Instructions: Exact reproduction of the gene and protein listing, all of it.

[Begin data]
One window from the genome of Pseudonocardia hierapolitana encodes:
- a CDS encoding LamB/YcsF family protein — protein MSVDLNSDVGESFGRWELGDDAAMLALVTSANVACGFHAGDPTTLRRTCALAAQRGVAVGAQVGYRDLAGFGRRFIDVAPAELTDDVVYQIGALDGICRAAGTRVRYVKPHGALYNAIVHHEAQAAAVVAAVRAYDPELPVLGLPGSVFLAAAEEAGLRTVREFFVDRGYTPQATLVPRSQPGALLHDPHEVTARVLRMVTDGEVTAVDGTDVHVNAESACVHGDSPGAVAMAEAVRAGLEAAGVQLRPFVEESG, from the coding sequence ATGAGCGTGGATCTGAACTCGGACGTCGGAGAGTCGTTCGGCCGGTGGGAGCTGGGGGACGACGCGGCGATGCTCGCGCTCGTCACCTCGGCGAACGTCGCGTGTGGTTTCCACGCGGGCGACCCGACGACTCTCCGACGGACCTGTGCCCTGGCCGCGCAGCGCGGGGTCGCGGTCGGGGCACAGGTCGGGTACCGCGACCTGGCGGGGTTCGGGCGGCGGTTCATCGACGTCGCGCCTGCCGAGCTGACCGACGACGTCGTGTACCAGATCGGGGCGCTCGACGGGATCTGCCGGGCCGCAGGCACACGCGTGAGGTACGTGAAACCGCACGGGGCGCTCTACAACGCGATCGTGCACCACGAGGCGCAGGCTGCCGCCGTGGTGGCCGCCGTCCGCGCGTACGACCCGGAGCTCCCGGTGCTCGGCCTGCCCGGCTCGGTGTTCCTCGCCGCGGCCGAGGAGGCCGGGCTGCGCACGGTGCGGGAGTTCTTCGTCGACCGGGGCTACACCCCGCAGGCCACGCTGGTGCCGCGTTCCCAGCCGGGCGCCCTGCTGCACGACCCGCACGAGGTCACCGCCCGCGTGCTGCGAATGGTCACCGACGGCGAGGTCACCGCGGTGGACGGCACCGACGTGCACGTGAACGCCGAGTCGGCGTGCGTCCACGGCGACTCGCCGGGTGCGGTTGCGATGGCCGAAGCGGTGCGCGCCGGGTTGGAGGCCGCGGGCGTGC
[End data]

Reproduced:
One window from the genome of Pseudonocardia hierapolitana encodes:
- a CDS encoding LamB/YcsF family protein — protein MSVDLNSDVGESFGRWELGDDAAMLALVTSANVACGFHAGDPTTLRRTCALAAQRGVAVGAQVGYRDLAGFGRRFIDVAPAELTDDVVYQIGALDGICRAAGTRVRYVKPHGALYNAIVHHEAQAAAVVAAVRAYDPELPVLGLPGSVFLAAAEEAGLRTVREFFVDRGYTPQATLVPRSQPGALLHDPHEVTARVLRMVTDGEVTAVDGTDVHVNAESACVHGDSPGAVAMAEAVRAGLEAAGVQLRPFVEESG, from the coding sequence ATGAGCGTGGATCTGAACTCGGACGTCGGAGAGTCGTTCGGCCGGTGGGAGCTGGGGGACGACGCGGCGATGCTCGCGCTCGTCACCTCGGCGAACGTCGCGTGTGGTTTCCACGCGGGCGACCCGACGACTCTCCGACGGACCTGTGCCCTGGCCGCGCAGCGCGGGGTCGCGGTCGGGGCACAGGTCGGGTACCGCGACCTGGCGGGGTTCGGGCGGCGGTTCATCGACGTCGCGCCTGCCGAGCTGACCGACGACGTCGTGTACCAGATCGGGGCGCTCGACGGGATCTGCCGGGCCGCAGGCACACGCGTGAGGTACGTGAAACCGCACGGGGCGCTCTACAACGCGATCGTGCACCACGAGGCGCAGGCTGCCGCCGTGGTGGCCGCCGTCCGCGCGTACGACCCGGAGCTCCCGGTGCTCGGCCTGCCCGGCTCGGTGTTCCTCGCCGCGGCCGAGGAGGCCGGGCTGCGCACGGTGCGGGAGTTCTTCGTCGACCGGGGCTACACCCCGCAGGCCACGCTGGTGCCGCGTTCCCAGCCGGGCGCCCTGCTGCACGACCCGCACGAGGTCACCGCCCGCGTGCTGCGAATGGTCACCGACGGCGAGGTCACCGCGGTGGACGGCACCGACGTGCACGTGAACGCCGAGTCGGCGTGCGTCCACGGCGACTCGCCGGGTGCGGTTGCGATGGCCGAAGCGGTGCGCGCCGGGTTGGAGGCCGCGGGCGTGC